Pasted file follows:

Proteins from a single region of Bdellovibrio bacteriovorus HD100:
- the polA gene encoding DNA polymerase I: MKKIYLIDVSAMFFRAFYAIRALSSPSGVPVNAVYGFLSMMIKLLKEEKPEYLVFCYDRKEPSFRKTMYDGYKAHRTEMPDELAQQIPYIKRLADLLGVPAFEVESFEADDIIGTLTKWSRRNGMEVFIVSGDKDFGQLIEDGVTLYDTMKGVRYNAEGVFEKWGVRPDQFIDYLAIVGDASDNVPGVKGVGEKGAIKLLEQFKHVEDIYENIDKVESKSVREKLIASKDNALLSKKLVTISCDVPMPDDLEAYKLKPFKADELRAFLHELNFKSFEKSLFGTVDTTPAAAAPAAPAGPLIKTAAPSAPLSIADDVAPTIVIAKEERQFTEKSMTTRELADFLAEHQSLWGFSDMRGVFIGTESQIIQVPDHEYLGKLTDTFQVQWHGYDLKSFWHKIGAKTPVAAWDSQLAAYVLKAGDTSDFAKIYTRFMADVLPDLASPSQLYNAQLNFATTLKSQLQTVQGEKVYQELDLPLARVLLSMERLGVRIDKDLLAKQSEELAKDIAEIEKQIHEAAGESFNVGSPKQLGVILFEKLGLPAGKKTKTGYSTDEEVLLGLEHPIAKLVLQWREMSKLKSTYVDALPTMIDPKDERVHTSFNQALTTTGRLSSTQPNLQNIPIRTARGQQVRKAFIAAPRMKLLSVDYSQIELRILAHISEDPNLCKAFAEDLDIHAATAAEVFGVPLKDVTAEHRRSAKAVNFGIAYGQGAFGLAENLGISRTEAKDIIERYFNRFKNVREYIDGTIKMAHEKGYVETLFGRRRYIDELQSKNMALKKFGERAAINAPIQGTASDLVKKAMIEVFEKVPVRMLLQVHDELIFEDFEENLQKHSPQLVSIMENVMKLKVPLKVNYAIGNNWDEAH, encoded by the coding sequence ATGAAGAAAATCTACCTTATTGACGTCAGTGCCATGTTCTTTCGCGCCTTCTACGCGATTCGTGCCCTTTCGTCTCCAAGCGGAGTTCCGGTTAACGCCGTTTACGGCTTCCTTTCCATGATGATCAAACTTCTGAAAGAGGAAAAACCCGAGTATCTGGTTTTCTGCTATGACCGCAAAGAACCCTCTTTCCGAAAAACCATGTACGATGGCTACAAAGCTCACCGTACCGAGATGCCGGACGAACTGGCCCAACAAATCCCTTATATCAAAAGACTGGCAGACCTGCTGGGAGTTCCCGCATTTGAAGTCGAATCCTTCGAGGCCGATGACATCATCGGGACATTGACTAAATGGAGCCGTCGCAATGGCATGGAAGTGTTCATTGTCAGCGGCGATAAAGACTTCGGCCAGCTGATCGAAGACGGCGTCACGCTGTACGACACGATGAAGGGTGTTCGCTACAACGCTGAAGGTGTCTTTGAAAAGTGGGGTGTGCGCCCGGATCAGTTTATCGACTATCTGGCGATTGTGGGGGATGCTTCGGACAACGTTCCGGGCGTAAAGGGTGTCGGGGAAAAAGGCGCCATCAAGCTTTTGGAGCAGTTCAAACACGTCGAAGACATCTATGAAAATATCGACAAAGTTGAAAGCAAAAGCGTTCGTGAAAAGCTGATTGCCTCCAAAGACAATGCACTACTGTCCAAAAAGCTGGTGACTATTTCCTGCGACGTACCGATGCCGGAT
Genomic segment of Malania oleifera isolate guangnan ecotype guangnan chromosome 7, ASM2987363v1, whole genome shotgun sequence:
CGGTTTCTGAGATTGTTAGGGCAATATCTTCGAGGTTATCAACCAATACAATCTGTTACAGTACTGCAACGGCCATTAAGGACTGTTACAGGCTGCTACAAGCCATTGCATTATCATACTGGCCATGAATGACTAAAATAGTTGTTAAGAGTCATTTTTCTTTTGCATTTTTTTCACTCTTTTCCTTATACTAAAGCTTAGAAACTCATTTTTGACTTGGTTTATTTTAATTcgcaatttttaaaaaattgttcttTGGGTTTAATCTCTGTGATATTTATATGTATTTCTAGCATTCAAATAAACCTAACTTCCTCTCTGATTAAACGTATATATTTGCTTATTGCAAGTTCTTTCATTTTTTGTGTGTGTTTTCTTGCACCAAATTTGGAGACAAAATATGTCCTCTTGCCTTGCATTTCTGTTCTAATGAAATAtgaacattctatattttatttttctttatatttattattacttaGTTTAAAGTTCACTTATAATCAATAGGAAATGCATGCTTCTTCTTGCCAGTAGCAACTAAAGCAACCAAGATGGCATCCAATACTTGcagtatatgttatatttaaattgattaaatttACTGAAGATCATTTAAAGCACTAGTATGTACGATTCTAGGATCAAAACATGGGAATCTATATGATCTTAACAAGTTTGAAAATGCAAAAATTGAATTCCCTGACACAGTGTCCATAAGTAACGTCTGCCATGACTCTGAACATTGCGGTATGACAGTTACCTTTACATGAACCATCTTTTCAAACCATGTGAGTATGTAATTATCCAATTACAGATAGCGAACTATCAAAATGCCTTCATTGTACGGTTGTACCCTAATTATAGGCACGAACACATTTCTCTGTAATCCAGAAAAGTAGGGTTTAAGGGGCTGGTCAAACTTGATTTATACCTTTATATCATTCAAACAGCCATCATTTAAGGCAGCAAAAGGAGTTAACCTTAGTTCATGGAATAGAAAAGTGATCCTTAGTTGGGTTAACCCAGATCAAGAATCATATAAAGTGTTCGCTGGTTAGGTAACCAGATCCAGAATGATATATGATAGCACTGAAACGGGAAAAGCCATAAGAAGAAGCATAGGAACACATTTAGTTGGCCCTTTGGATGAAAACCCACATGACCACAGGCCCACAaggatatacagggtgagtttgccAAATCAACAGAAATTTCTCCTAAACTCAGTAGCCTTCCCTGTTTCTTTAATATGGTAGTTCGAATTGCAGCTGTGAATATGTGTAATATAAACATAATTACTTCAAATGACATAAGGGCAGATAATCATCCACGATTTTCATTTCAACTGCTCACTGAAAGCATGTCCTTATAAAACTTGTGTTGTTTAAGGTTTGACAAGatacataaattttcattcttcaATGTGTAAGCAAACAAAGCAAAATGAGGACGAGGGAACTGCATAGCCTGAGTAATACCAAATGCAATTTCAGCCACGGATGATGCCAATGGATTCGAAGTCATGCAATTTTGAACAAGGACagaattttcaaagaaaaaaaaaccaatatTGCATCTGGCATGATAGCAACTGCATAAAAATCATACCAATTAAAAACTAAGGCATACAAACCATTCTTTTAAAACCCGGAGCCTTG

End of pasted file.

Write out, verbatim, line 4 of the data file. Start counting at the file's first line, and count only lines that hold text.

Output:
CGGTTTCTGAGATTGTTAGGGCAATATCTTCGAGGTTATCAACCAATACAATCTGTTACAGTACTGCAACGGCCATTAAGGACTGTTACAGGCTGCTACAAGCCATTGCATTATCATACTGGCCATGAATGACTAAAATAGTTGTTAAGAGTCATTTTTCTTTTGCATTTTTTTCACTCTTTTCCTTATACTAAAGCTTAGAAACTCATTTTTGACTTGGTTTATTTTAATTcgcaatttttaaaaaattgttcttTGGGTTTAATCTCTGTGATATTTATATGTATTTCTAGCATTCAAATAAACCTAACTTCCTCTCTGATTAAACGTATATATTTGCTTATTGCAAGTTCTTTCATTTTTTGTGTGTGTTTTCTTGCACCAAATTTGGAGACAAAATATGTCCTCTTGCCTTGCATTTCTGTTCTAATGAAATAtgaacattctatattttatttttctttatatttattattacttaGTTTAAAGTTCACTTATAATCAATAGGAAATGCATGCTTCTTCTTGCCAGTAGCAACTAAAGCAACCAAGATGGCATCCAATACTTGcagtatatgttatatttaaattgattaaatttACTGAAGATCATTTAAAGCACTAGTATGTACGATTCTAGGATCAAAACATGGGAATCTATATGATCTTAACAAGTTTGAAAATGCAAAAATTGAATTCCCTGACACAGTGTCCATAAGTAACGTCTGCCATGACTCTGAACATTGCGGTATGACAGTTACCTTTACATGAACCATCTTTTCAAACCATGTGAGTATGTAATTATCCAATTACAGATAGCGAACTATCAAAATGCCTTCATTGTACGGTTGTACCCTAATTATAGGCACGAACACATTTCTCTGTAATCCAGAAAAGTAGGGTTTAAGGGGCTGGTCAAACTTGATTTATACCTTTATATCATTCAAACAGCCATCATTTAAGGCAGCAAAAGGAGTTAACCTTAGTTCATGGAATAGAAAAGTGATCCTTAGTTGGGTTAACCCAGATCAAGAATCATATAAAGTGTTCGCTGGTTAGGTAACCAGATCCAGAATGATATATGATAGCACTGAAACGGGAAAAGCCATAAGAAGAAGCATAGGAACACATTTAGTTGGCCCTTTGGATGAAAACCCACATGACCACAGGCCCACAaggatatacagggtgagtttgccAAATCAACAGAAATTTCTCCTAAACTCAGTAGCCTTCCCTGTTTCTTTAATATGGTAGTTCGAATTGCAGCTGTGAATATGTGTAATATAAACATAATTACTTCAAATGACATAAGGGCAGATAATCATCCACGATTTTCATTTCAACTGCTCACTGAAAGCATGTCCTTATAAAACTTGTGTTGTTTAAGGTTTGACAAGatacataaattttcattcttcaATGTGTAAGCAAACAAAGCAAAATGAGGACGAGGGAACTGCATAGCCTGAGTAATACCAAATGCAATTTCAGCCACGGATGATGCCAATGGATTCGAAGTCATGCAATTTTGAACAAGGACagaattttcaaagaaaaaaaaaccaatatTGCATCTGGCATGATAGCAACTGCATAAAAATCATACCAATTAAAAACTAAGGCATACAAACCATTCTTTTAAAACCCGGAGCCTTG